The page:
#ThrowbackThursday: Billy Corgan Goes Solo

In 2005, we sat down with Smashing Pumpkins frontman Billy Corgan to talk about his solo project, 'TheFutureEmbrace.'
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In 2005, we sat down with Smashing Pumpkins frontman Billy Corgan to talk about his solo project, TheFutureEmbrace, which focused less on Pumpkins-style bombastic guitars and more on experimental electronics. Read our full feature below.

Billy Corgan isn't the type of artist who can stay silent for long. Following the demise of both the Smashing Pumpkins and his short-lived Zwan project, Corgan is finally stepping out on his own and making the transition from bandleader to solo artist, and the first tangible evidence of this is his new album, TheFutureEmbrace (Warner, 2005). Although the notion of Corgan working strictly as a solo artist is by no means an earth-shattering turn of events — he was notorious for recording almost every Smashing Pumpkins track by himself — this new album finds Corgan leaving the guitar-driven bombast of his former endeavors clearly in the past.

With TheFutureEmbrace, Corgan decided to channel his formidable talents as a composer and songwriter in a decidedly electronic and experimental direction. “I've always been interested in sort of alternative approaches to music and sound,” Corgan explains. “When you're dealing with conventional band issues, you end up making similar decisions. Like there is a reason to use overhead mics on drums. It might sound like a good idea to put the drums in the toilet. But at some point, it kind of comes down to the same set of tones and feelings. And I knew I didn't want to do that, because to me, that just sounds like Smashing Pumpkins. Even in Zwan, just trying to do guitar rock, I expended a lot of energy just trying not to sound like Smashing Pumpkins. And that's kind of a waste of creativity because it was me and Jimmy, so it kind of sounded like Smashing Pumpkins.”

For most listeners, the only clear point of reference for what an electronic-oriented Billy Corgan record might sound like is Smashing Pumpkins' Adore (Caroline, 1998), on which the band — sans drummer Jimmy Chamberlain — mixed icy bits of mechanical percussion and threadbare synths with minimalist guitar arrangements. Any similarities, however, to the Adore album are purely superficial. On TheFutureEmbrace, Corgan presents a collection of material that both defies easy description and avoids drawing clearly from any particular decade.

“That's where a lot of people are making the mistake,” Corgan says. “They hear the sounds, and they immediately go, ‘Oh, it's '80s programmed electronic music with some guitar on top of it.’ And, no, it's not. If you played me an '80s programmed electronic guitar album, it doesn't sound anything like this. It emotes those things but no more than the Pumpkins emoted '70s rock. Same thing in the '90s: People kept telling us that we sounded like the '70s. Now you go back, and we don't sound like the '70s, but that's all anybody had reference to at the time. So the 80 percent of the album that is nonreferenceable gets ignored, and the 20 percent that is referenceable gets talked about like it's the entire record. And I bristle at that because I'm more sophisticated than that. If I wanted to make an '80s record, it would sound exactly like the '80s.”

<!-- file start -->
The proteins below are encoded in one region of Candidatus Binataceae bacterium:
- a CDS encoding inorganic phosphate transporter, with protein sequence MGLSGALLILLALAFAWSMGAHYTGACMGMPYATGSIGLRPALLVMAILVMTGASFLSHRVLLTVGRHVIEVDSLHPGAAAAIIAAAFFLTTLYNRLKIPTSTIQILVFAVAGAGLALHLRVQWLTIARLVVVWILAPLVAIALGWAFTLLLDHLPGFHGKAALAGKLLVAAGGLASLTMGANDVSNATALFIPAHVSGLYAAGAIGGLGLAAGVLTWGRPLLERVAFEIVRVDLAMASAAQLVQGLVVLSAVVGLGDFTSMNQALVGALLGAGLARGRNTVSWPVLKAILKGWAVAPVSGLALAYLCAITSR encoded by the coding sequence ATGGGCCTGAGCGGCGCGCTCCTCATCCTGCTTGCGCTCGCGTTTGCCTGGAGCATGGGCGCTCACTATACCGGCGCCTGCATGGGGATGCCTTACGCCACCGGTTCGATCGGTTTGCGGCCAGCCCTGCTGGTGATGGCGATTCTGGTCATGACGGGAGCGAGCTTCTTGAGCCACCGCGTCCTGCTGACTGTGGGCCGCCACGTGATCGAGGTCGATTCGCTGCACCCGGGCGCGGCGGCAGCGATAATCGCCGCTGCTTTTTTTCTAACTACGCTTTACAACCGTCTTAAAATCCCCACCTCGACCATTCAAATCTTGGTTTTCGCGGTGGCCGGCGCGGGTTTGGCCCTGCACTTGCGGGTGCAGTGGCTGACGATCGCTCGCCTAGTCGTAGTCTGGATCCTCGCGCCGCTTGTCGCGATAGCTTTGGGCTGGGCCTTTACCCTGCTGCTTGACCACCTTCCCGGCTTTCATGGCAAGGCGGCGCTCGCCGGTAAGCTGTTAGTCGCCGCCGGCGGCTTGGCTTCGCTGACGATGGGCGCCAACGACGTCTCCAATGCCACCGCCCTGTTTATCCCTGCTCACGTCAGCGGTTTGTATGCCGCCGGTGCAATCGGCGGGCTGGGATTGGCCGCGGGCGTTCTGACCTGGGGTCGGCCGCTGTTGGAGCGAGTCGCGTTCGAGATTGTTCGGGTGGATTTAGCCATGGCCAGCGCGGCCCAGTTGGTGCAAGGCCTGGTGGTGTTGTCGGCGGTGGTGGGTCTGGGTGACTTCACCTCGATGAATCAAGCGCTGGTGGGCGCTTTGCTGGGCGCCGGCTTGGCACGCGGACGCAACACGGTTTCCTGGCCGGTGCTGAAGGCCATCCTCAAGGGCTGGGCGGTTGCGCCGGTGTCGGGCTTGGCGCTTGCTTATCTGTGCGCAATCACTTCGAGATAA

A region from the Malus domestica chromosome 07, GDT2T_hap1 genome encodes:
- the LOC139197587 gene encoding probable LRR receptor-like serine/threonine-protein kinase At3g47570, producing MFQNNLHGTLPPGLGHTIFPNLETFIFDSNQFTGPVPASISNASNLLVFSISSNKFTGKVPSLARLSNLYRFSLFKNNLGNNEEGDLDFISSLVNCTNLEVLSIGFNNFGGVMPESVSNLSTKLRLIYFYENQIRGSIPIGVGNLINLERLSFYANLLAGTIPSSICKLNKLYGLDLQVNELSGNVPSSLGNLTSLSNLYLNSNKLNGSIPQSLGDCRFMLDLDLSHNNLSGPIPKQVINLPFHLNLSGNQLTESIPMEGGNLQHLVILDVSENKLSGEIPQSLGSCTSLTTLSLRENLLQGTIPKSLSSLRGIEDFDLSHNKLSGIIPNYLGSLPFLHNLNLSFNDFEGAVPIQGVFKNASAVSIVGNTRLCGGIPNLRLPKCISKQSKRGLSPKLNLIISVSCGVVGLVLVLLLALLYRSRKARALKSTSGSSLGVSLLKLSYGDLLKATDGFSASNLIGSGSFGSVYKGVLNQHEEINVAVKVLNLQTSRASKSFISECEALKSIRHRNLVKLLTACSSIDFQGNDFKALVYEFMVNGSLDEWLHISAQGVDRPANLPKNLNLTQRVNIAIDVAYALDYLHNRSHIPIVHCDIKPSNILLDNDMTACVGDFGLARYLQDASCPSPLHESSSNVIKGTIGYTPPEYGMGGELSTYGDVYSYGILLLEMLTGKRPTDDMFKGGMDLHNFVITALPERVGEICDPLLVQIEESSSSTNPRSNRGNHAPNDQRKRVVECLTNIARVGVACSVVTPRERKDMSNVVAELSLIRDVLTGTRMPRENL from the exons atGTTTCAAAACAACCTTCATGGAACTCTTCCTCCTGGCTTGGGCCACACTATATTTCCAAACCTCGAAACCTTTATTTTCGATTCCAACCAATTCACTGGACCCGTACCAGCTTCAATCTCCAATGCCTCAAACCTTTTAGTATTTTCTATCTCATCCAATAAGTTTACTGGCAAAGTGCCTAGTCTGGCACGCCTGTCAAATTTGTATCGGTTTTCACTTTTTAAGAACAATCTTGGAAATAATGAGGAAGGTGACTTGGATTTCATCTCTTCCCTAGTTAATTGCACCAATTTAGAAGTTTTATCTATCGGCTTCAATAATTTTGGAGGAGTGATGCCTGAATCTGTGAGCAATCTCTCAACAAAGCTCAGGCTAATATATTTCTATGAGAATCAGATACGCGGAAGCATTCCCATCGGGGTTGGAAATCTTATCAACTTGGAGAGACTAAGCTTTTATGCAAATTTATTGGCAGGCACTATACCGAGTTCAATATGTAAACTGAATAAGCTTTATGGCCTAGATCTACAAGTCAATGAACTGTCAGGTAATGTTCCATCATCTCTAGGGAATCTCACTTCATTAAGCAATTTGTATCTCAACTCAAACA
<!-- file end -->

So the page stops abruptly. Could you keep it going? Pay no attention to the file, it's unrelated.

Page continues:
When creating an album that doesn't rely on traditional instrumentation, there are generally two ways to begin the writing process: the first is to write demos in which the chords, lyrics and arrangement of each track are loosely defined and the second is to create a library of sounds and ideas that can be drawn from later. In classic Corgan fashion, however, he chose to not really do either. Instead, Corgan and co-producers Bjorn Thorsrüd (a longtime Pumpkins associate) and Bon Harris of Nitzer Ebb spent several months in Corgan's Chicago studio simply experimenting with different sounds and approaches to songwriting.

“We started in about February of 2004,” Corgan continues. “But most of the first four months were spent on technical issues, like sound approaches and different ways to write songs. It was systemic issues. I wasn't really writing songs, per se. It was more just textural, technical issues. You'd create a question like, ‘What are we going to do for drums?’ Here is a list of ideas. And then take those and ask what's better about this one versus that one. I wanted to have all of the fundamental issues of the album resolved before I got into the writing and recording. Having done the Adore album with the Pumpkins, when you get into sky-is-the-limit technology, which I have because I can, you can end up spending a lot of time sort of chasing after paper dragons that go nowhere — you know, like, ‘What a great-sounding beat.’ But a great-sounding beat doesn't make for a great song. So how was I going to pursue the level of production I wanted, create the kind of album I wanted, but not be a detriment to the songwriting? You know, it sounds really great, but the song sucks.”